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We Stand in Solidarity Against Racism

The Department of Bioengineering stands in solidarity with our students, staff and faculty against social injustice and acts of racism. We are shocked and saddened by the recent, brutal deaths of George Floyd, Ahmaud Arbery, Breonna Taylor, Nina Pop, and others. Like many members of our community, we are frustrated that these deaths are only the most recent manifestations of long-standing racial inequality in this country. 
The Department supports the call to action made by the Bourns College of Engineering.
•    We acknowledge that systemic racism permeates and poisons all levels of academia. 
•    We affirm that the Department has zero tolerance for racism, institutional bias or acts of violence against Black members of our community. 
•    We are committed to supporting Black students and combating the bias and inequity they face. 
•    We are committed to critically examining our recruitment and retention efforts to better support Black students, faculty and staff. 
We would also like to take this moment to recognize the essential contributions made every day by Black students, faculty and staff. They are part of the Bioengineering family, and the department would not be as strong today without their efforts.

Breadcrumb

Distinguished Speaker: Eric J. Perreault, PhD, Northwestern University

Eric
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205/206 WCH

Title: Regulation of shoulder stability: neural mechanisms that reflect and augment our anatomy

Abstract:  The neural and musculoskeletal systems are intimately linked in the control of movement and posture. The musculoskeletal system serves as a mechanical interface between the computations of our nervous system and our ability to physically interact with the world around us. Our laboratory works at the intersection of biomechanics and motor systems neuroscience. Our engineering focus is on developing tools to noninvasively quantify the mechanisms underlying the neural control of limb mechanics, and our scientific focus in on using those tools to better understand neuromechanical control in healthy and impaired populations. This talk will review two recent studies: investigations into the use of ultrasound shear wave elastography for quantifying the mechanical properties of individual muscles, and studies on the neural and biomechanical factors contributing to the regulation of shoulder stability.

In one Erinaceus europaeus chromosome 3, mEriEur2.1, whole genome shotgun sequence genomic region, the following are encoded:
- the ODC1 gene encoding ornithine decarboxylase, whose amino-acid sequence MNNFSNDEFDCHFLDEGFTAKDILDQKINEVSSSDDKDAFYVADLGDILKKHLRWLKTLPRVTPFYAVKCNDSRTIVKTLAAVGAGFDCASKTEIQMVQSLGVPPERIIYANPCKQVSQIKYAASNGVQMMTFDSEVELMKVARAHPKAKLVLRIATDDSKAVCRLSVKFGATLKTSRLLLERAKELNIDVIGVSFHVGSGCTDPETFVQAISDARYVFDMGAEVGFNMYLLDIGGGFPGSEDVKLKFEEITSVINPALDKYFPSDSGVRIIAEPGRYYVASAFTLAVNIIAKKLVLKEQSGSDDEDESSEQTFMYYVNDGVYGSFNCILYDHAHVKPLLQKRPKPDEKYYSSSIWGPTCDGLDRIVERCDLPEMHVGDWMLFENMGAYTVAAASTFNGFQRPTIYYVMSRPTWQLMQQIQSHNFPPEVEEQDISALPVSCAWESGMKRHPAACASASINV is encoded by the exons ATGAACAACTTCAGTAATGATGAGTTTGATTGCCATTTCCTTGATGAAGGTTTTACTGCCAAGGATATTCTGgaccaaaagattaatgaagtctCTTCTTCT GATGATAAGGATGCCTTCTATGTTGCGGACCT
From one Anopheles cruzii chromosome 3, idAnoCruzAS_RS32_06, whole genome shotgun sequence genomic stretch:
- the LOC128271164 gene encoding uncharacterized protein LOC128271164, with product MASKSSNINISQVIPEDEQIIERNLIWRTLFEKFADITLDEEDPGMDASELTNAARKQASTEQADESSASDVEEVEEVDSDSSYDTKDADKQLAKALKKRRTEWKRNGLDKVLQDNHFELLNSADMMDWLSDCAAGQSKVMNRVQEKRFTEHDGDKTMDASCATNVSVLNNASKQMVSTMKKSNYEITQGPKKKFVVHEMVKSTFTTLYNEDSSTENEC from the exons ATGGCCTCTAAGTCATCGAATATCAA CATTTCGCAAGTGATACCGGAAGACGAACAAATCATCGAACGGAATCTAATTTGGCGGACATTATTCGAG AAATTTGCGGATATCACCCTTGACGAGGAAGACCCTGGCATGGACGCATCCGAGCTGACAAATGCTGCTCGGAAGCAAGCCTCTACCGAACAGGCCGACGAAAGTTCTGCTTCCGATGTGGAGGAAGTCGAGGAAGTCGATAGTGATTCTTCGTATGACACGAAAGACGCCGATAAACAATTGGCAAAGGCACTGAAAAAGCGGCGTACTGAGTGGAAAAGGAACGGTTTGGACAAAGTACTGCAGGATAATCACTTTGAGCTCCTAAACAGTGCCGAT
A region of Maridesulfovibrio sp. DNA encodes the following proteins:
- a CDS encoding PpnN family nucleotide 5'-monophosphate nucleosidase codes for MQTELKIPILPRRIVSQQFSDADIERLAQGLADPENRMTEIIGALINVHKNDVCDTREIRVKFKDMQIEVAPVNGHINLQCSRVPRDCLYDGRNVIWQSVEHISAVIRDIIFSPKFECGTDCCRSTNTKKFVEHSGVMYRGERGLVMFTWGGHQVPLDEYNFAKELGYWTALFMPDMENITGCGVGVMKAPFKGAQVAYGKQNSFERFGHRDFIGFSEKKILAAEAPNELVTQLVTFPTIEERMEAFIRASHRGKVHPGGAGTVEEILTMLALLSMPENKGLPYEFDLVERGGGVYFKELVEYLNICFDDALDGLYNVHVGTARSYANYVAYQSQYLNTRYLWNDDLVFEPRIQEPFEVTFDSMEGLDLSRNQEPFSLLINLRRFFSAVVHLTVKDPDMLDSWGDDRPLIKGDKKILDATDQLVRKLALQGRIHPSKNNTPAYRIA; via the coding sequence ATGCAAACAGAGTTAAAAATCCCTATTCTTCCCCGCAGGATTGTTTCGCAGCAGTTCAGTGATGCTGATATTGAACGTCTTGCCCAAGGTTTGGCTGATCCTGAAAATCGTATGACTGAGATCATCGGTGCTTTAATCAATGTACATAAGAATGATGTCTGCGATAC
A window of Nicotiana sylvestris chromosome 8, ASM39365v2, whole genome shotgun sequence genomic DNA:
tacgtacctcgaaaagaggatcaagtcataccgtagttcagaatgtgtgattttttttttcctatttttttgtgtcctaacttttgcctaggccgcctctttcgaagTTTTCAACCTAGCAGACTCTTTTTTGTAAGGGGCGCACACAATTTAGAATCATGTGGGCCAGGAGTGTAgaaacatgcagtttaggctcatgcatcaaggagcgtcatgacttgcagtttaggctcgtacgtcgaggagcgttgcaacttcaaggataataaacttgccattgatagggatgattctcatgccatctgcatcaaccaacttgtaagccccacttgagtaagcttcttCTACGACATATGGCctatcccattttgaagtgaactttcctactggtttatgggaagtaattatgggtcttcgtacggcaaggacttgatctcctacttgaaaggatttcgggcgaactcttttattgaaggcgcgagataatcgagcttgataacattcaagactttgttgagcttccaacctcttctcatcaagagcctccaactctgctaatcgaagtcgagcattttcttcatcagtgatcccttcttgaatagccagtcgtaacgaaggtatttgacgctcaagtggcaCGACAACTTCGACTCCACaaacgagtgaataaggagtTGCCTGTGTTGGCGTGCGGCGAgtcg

The shoulder is the most complex and mobile joint in the human body, but this mobility comes at a cost as it is also the joint most likely to dislocate. Appropriately regulating the mechanical properties of the shoulder therefore is critical for maintaining stability and controlling motion of the upper limb during activities of daily living. We have been conducting experiments to quantify the neural and biomechanical factors contributing to the 3D mechanics of the human shoulder. These have demonstrated global increases in shoulder impedance during the generation of even single degree-of-freedom isometric torques. This broad mechanical coupling is reinforced by distributed feedback control in which the stretch-sensitive reflexes to any given muscle exhibit complex patterns of gain-scaling that imply contributions from multiple muscles acting about the shoulder. Finally, we have recently been exploring the limits of neural control, demonstrating that the ability to regulate shoulder stiffness decreases in postures where dislocations are most likely to occur.

Bio: Eric Perreault is Professor and Chair of Biomedical Engineering at Northwestern University, with joint appointments in the Department of Physical Medicine and Rehabilitation, and at the Shirley Ryan AbilityLab. He received his B.Eng. and M. Eng. degrees in Electrical Engineering from McGill University and his PhD in Biomedical Engineering from Case Western Reserve University. Eric’s research focuses on understanding the neural and biomechanical factors involved in the control of multi-joint movement and posture and how these factors are modified following neuromotor pathologies such as stroke and spinal cord injury. The goal is to provide a scientific basis for understanding normal and pathological motor control that can be used to guide rehabilitative strategies for individuals with motor deficits.

Type
Colloquium
Admission
Free